Wednesday, June 10, 2020

Rolling On

This is sorta kinda a continuation of my thought threads from yesterday, so I'm just rolling on. I was going to pull up the post and simply edit and add, but I do have enough swirling around the brain to just do the do again today.

I failed to mention that a few friends from my school days in Brazoria came into town expressly to watch our band play at the Brewery last Friday. My brother and his wife played host while we tried our best to entertain them. It made for a very special night for me. Word is that they'll return at some point down the road.

Let me add a link to David Barrett's marvelous website here. Lots of folks just aren't going to fork over the $17 a month for harmonica related stuff and search out similar free online offers. I balked at doing it for a long time until I decided that I wanted to see his reviews of the numerous small amplifiers and stayed a couple of months. And that's the deal. One can pay out for a year or month to month and cancel anytime. As I said in yesterday's post, I'm back to wandering around the site and finding plenty of value as I go, such as the aforementioned tube rolling vids on the Princeton. That in itself was worth a month's fee.

Barrett interviews a slew of harmonica pros and those are super. Since I re-signed up on the site to glean a bit more info to polish my tongue blocking a bit more, I went through the vid interviews just clicking on each player's responses to Barrett's question on tongue blocking and some on their preferred equipment. What I'm saying is that I haven't viewed each interview in their entirety, so I'm looking forward to watching them. At the time, I just wanted to hear what master blasters like Gary Primich, Kim Wilson, Rod Piazza, Gary Smith, etc...had to say about TBing the harmonica.

Now, and I mentioned somewhere in the history of this blog, that I curl my tongue (or UBlock) to get a single hole. Just the way I found it easier. For many years, I really thought I was an odd duck out of water, because I knew of no one else that did such. Everyone puckered or tongue blocked. UNTIL I bought an instructional video from Norton Buffalo who played harp for Steve Miller. Right off the bat he mentioned that he curled his tongue. Anyway, I felt validated. Soon, from online discussion groups such as Harp-L, I found others mentioning they did the same thing. We were rare, but there and maybe even Little Walter did a bit of it.

CUTTING to the chase as to why I'm rehashing all this is the Barrett interviews. One of my favorite present day harmonica players is John Nemeth. Immaculate vocals and his harp tone is wonderful and he said he strictly UBlocks his notes, of course except for playing octaves (which of course, takes tongue blocking to get the split notes). Said it was the way he learned and has never seen a reason to do otherwise and ain't gonna try and change now. Epiphany for me. From there, another one of my favorites, Mark Ford, said he did the same thing and can even manage slapped notes with the embouchure. Steve Guyger even said that he's trying it out, because he was told by a reliable source that Little Walter did employ the method from time to time. SO I was surprised and felt additionally validated and not quite so hell bent to perfect tongue blocking.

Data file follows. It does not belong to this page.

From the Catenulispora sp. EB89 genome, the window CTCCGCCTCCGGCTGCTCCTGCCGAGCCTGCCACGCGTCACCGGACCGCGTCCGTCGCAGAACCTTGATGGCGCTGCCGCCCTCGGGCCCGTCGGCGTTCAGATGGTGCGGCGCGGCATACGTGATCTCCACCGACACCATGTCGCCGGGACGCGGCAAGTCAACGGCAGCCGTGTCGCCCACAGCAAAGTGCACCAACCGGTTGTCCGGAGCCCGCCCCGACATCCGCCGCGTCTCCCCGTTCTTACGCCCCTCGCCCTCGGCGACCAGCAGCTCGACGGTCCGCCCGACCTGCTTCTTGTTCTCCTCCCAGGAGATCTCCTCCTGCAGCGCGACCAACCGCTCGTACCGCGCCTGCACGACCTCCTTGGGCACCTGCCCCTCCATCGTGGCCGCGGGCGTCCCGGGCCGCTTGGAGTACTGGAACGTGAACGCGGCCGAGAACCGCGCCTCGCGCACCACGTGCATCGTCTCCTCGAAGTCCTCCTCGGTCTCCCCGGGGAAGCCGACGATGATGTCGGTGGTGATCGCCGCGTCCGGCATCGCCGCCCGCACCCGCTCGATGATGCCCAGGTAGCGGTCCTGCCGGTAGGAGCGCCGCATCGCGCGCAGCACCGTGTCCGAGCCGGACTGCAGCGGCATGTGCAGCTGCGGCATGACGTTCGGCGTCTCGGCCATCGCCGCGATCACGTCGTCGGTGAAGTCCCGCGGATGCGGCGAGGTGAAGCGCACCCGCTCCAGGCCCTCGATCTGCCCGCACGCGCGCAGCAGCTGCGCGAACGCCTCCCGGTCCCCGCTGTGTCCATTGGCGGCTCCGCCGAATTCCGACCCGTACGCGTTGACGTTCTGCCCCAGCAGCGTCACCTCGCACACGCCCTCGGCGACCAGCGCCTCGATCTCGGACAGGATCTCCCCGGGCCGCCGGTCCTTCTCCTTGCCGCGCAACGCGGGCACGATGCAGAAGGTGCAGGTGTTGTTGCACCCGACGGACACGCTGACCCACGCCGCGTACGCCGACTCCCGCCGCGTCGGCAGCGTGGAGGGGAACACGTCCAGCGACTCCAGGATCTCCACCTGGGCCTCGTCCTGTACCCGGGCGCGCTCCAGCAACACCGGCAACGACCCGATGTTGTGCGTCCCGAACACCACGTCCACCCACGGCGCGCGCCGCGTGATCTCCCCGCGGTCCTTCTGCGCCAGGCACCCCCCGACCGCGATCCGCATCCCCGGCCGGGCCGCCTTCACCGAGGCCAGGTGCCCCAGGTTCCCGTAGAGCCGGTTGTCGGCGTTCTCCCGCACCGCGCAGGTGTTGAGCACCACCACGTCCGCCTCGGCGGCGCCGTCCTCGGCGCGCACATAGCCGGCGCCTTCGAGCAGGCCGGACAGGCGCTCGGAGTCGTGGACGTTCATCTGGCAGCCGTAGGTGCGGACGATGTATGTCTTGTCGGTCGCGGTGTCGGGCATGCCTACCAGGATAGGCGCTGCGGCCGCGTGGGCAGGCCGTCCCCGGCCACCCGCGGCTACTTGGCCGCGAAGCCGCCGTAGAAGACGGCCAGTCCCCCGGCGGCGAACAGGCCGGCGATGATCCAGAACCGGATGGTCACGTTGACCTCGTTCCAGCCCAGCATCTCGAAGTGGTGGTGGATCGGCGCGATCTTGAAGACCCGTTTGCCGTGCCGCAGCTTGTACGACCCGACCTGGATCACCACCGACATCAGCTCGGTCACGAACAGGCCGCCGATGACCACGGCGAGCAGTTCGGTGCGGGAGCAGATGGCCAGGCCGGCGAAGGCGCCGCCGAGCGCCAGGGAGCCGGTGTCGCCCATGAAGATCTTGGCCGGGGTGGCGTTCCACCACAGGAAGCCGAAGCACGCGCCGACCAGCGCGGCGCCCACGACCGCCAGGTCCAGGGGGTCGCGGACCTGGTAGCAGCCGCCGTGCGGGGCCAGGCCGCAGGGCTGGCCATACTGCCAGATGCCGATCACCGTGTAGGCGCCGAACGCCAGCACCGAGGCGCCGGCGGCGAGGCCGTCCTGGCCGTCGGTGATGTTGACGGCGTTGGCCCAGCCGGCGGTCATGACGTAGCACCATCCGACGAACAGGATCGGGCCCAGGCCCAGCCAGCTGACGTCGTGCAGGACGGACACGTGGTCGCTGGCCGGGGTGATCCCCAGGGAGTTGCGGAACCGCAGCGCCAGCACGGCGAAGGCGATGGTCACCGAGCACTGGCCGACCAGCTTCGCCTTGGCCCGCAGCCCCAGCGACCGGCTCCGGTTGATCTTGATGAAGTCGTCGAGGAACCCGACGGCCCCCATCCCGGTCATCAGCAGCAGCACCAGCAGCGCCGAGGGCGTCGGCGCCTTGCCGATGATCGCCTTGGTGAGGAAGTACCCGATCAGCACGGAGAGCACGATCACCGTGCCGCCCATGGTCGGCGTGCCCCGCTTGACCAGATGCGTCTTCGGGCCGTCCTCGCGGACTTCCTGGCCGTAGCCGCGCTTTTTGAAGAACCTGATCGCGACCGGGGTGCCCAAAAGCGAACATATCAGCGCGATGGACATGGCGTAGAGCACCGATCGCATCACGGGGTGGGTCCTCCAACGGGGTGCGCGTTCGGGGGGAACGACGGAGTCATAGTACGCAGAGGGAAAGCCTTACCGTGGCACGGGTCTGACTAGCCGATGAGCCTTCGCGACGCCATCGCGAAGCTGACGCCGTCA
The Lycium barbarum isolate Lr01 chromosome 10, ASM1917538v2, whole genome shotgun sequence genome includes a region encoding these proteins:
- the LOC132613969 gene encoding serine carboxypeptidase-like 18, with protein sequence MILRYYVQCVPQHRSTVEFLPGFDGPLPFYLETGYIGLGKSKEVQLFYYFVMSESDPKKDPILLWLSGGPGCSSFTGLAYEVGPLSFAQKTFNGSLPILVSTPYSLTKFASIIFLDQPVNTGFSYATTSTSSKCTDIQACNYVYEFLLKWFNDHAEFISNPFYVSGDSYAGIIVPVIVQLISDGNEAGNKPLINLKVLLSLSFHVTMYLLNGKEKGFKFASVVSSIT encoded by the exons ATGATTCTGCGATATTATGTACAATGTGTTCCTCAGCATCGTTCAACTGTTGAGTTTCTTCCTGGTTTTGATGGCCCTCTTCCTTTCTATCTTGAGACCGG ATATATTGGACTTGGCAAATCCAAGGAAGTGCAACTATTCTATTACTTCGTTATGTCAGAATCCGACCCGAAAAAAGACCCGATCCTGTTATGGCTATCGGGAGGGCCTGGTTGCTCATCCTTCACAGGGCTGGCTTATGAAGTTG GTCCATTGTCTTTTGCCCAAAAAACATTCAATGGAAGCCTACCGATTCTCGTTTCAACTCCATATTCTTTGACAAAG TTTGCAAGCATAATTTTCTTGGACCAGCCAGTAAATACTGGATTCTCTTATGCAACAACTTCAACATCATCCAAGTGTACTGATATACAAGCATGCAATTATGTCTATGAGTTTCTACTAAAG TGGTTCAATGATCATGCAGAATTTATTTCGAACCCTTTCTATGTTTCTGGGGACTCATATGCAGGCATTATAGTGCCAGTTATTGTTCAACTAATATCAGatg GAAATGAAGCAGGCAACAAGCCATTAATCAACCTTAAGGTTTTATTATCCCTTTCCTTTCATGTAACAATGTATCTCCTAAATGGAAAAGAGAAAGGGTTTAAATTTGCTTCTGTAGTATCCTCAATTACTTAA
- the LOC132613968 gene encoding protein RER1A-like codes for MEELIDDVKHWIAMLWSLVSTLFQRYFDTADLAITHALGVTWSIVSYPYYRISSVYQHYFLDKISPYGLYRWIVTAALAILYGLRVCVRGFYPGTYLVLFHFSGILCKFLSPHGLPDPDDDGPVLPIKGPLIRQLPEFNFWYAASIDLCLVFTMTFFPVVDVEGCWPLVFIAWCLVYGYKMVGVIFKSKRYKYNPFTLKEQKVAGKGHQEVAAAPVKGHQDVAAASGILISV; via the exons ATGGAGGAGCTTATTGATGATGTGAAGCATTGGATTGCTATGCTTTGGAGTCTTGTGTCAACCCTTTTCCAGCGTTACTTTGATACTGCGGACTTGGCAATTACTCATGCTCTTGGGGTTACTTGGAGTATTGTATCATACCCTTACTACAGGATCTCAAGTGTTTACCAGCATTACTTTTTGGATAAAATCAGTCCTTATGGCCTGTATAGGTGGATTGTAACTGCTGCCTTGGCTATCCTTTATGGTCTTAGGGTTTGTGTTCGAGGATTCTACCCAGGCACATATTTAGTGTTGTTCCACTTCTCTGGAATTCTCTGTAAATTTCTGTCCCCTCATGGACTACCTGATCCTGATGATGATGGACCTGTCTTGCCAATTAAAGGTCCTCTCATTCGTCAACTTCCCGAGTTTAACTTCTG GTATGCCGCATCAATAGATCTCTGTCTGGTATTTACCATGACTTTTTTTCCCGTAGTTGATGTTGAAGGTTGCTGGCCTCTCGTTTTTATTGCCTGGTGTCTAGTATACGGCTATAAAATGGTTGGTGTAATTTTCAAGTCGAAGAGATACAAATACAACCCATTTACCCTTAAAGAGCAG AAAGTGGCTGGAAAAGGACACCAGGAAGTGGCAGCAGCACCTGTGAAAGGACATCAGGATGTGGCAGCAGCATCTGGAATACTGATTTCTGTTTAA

BACK to discussing Shoji Naito. I first became aware of Shoji during a trip to Chicago (it's documented in the archives here) and he was playing guitar with harp man Morry Sochat and the Special 20s at the seafood restaurant. They were fabulous, by the way. I later learned that he was also a great harmonica player and I had heard good things about the backing tracks he offered on his website for us harp players. I mentioned a couple of posts ago that I did download a few of those and they are wonderful. Anyway, he has been putting out a few videos on youtube during the pandemic stay at home time period and I caught quite  few of those. He plays both tasty guitar and harmonica. His tribute to Eddy 'The Chief' Clearwater, who he played with for fourteen or so years until Eddy passed in 2014, caught my eye and then my ears after I downloaded it.

Westmont to Chicago is a solid unadulterated Chi-town blues release with guest performances by several musicians well known on the Chicago blues scene. Not going to get into an extensive review (mentioned that I've moved away from doing so), but this recording is certainly notable for some of Eddy Clearwater's last recordings and reveal a veteran bluesman that hasn't lost a step, vocally or on guitar. Shoji shines on slide guitar on Ogden Avenue and lays down some tuneful harp on a few cuts, his best while conjuring the memory of James Cotton on Like The Creeper. Great release honoring one of Chicago's great bluesmen. If you lack yourself some of The Chief's stuff, go grab something from his catalogue. Anyway--'Nuff For Now.

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